It was getting late, but I decided no piece of scrap metal was going to beat me. This time I grabbed a new install image, just in case that was the problem. Again I started the install process. Again I let ubuntu decide how to handle things after the first 8.2Mb. I did a few other things while the installer was running, flicking back every minute or 2 to see what was going on. This time was the same as the previous attempts - it looked to me like it had failed. I tossed up between having a beer then going to bed or watching paint dry for the rest of the night, as I didn't have any paint, the beer and bed won. I was too annoyed with the T2000 to shut it down that evening.
The next morning I awoke to an ubuntu installer still running, very slowly but still running. It was wanting me to tell it about which driver to use for Xorg. I didn't care as the box had no video card in it. I decided to go with fbdev. The installer continued to run, albeit slower than I remember RH6 installing on my 486 many years ago. I let it go. It asked a couple more questions about X config along the way, which I just left at the default values. I noticed that the 2 drive lights were always one, except the drive where I was installing dapper, would flicker off for a split second every 3 to 5 seconds. I had read some stuff about slow i/o on these boxes, and assumed that maybe it was meant to be like this. I patiently waited, and waited and waited. Finally after 24hours of waiting, I had managed to install ubuntu 6.06.1LTS on my SunFire T2000. I danced, I was happy - really happy. Then I thought to myself, they can't really expect people to wait this long for an install to work.
As I am a sucker for punishment, I grabbed a new image, checked my notes and started installing dapper onto the other drive too. This time I kept on checking the installer. It had taken about 5 hours and 30 mins to fomrat a 70G EXT3 partition. All up it took around 24 hours to install on the second drive.
I finally decided that it wasn't me, it seemed like it was something hardware related. I logged a ticket with Sun. Then I decided to start digging for answers. Eventually I discovered that the T2000 rev2 uses a different SAS drive controller which isn't supported by the ubuntu 6.06LTS kernel. Fixes are available in newer kernels, but the ubuntu server team have indicated that they will not be backporting the fixes to 6.06LTS and that users should upgrade to 6.10 if they wish to run ubuntu on a SunFire T2000.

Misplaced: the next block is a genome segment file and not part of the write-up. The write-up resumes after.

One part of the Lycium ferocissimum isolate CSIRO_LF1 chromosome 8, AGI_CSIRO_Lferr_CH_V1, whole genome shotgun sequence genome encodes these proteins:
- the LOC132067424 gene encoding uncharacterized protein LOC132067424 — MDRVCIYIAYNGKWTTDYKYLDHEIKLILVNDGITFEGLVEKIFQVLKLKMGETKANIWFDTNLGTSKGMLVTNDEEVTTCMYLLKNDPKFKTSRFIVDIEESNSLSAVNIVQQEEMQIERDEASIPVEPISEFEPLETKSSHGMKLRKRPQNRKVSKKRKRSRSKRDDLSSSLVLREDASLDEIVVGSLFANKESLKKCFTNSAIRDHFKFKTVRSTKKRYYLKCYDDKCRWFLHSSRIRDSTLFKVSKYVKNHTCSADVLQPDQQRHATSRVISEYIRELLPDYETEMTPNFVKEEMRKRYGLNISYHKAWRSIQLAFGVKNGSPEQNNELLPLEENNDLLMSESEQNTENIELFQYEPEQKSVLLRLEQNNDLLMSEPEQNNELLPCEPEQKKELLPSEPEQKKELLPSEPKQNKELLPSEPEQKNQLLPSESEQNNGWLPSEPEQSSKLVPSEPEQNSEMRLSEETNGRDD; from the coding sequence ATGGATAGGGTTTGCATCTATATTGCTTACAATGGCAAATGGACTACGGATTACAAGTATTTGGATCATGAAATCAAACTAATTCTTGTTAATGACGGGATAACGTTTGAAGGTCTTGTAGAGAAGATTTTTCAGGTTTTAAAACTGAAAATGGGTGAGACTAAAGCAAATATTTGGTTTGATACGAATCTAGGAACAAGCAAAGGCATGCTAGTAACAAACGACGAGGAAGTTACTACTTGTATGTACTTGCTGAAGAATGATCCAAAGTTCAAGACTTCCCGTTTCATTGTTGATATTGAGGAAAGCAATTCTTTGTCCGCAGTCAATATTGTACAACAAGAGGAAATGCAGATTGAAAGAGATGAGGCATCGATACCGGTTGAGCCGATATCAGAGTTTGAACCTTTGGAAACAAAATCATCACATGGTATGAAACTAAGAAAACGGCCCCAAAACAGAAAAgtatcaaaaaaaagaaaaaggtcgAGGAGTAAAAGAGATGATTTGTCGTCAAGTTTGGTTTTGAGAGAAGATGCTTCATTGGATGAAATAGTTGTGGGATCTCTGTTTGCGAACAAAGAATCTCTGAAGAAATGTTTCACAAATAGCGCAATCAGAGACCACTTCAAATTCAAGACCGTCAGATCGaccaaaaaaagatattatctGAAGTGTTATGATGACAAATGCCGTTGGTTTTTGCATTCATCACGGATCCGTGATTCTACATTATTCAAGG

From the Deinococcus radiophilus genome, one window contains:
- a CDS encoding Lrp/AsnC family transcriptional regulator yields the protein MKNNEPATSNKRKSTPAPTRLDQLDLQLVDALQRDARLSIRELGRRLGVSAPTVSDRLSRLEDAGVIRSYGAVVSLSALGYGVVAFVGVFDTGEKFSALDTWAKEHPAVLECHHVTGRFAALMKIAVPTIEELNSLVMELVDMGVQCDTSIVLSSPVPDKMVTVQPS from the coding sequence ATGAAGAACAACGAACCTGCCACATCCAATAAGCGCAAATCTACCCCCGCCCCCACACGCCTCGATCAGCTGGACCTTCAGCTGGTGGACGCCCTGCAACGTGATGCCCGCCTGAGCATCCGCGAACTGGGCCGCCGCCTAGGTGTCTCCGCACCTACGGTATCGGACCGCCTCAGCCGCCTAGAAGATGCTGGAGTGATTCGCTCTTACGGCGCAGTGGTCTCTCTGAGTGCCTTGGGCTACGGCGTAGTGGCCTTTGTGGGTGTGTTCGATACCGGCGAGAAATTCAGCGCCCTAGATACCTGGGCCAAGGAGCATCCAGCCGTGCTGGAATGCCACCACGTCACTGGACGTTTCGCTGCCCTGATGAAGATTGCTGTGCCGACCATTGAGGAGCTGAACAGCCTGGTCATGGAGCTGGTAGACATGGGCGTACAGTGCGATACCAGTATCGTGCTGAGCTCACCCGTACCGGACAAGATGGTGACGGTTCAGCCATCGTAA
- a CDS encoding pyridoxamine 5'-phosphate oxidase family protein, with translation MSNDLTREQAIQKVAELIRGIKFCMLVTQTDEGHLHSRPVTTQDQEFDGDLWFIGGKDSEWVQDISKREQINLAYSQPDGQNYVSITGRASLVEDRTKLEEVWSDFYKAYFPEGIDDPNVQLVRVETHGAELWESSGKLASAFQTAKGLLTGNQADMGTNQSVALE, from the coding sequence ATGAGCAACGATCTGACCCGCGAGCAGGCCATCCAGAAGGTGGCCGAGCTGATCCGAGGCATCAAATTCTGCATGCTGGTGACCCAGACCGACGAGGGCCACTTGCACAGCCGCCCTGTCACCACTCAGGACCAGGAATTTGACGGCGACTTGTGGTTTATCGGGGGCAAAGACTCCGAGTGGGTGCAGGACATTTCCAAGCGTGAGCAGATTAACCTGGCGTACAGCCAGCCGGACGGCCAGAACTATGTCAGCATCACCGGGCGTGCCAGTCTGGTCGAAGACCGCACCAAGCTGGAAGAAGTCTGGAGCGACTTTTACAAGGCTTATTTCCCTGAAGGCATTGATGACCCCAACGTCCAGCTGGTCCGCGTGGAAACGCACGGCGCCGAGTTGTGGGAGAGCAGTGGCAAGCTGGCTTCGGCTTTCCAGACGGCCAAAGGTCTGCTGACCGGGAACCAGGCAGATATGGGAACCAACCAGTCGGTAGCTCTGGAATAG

To check this was correct I tried installing the 6.10 on the server. I was shocked. It flew. Less than 15seconds to EXT3 format 70G all done in less than 2 hours.
After all this where does it leave people? As I see it you have 3 options if you want to run ubuntu linux on a SunFire T2000 rev2 box. The first is to install 6.06LTS and have it run slow, but this is a huge waste of of money, you would be better off buying a cheap second hand PII from somewhere, so this option isn't very practical. Option 2 is to run the latest and greatest version on it, 6.10 (aka edgy), there are some major downsides with this option, most notably the lack of certification and support is only available for 18 months instead of 5 years. The 3rd option is to wait a while and while you wait, encourage ubuntu, Sun and Canonical (the company that provided commercial backing to ubuntu) to work together to resolve this issue. As it stands at the moment all 3 players have made a big deal about ubuntu on Nigara and so all 3 players stand to face a customer back lash. Bad PR isn't good for any one.
Update: [13-Apr-2007 23:00] I have just got off the phone to Barton George, Group Manager, GNU/Linux Strategy and Product Management at Sun. The phone call follows on from an email exchange that started earlier this week. It seems that Sun and Canonical both want the problem fixed, they just have to work out how best to do it. So they are meeting today (US time) to try and come up with a plan to resolve the issues.
Although not mentioned on their website, as a work around Sun recommends using Ubuntu 6.10 (aka Edgy Eft).
I am awaiting a response from Sun about my request to be able to retest and submit an entry in the CoolThreads Performance Contest.
I will post any more info as I get it.
Disclosure: Sun is sending me a t-shirt, no string attached.
Like the builder with the worst looking house in the street, I was the guy who did web based work with no website. Now that has all changed - I finally have a website and a blog.
The website is a show case of the free/open source products and services offered by Dave Hall Consulting.
The blog will be a place for people to see what I am working on, playing with, discuss current issues and also provide a space for me to brain dump.
I hope you enjoy the site.